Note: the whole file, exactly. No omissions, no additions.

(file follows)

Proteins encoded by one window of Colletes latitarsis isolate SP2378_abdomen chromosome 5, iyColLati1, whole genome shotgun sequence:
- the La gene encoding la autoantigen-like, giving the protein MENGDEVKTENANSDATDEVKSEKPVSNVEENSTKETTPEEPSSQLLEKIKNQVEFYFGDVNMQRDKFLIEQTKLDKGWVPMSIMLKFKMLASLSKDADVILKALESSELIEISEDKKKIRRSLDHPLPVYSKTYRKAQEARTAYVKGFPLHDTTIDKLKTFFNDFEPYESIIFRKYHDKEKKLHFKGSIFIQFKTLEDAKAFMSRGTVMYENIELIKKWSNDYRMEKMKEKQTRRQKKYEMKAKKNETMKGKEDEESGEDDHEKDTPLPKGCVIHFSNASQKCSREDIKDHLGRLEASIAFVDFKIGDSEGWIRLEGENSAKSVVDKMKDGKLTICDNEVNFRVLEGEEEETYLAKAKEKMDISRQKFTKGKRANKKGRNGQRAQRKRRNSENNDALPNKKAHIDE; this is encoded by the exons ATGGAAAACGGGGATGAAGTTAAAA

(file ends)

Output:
Proteins encoded by one window of Colletes latitarsis isolate SP2378_abdomen chromosome 5, iyColLati1, whole genome shotgun sequence:
- the La gene encoding la autoantigen-like, giving the protein MENGDEVKTENANSDATDEVKSEKPVSNVEENSTKETTPEEPSSQLLEKIKNQVEFYFGDVNMQRDKFLIEQTKLDKGWVPMSIMLKFKMLASLSKDADVILKALESSELIEISEDKKKIRRSLDHPLPVYSKTYRKAQEARTAYVKGFPLHDTTIDKLKTFFNDFEPYESIIFRKYHDKEKKLHFKGSIFIQFKTLEDAKAFMSRGTVMYENIELIKKWSNDYRMEKMKEKQTRRQKKYEMKAKKNETMKGKEDEESGEDDHEKDTPLPKGCVIHFSNASQKCSREDIKDHLGRLEASIAFVDFKIGDSEGWIRLEGENSAKSVVDKMKDGKLTICDNEVNFRVLEGEEEETYLAKAKEKMDISRQKFTKGKRANKKGRNGQRAQRKRRNSENNDALPNKKAHIDE; this is encoded by the exons ATGGAAAACGGGGATGAAGTTAAAA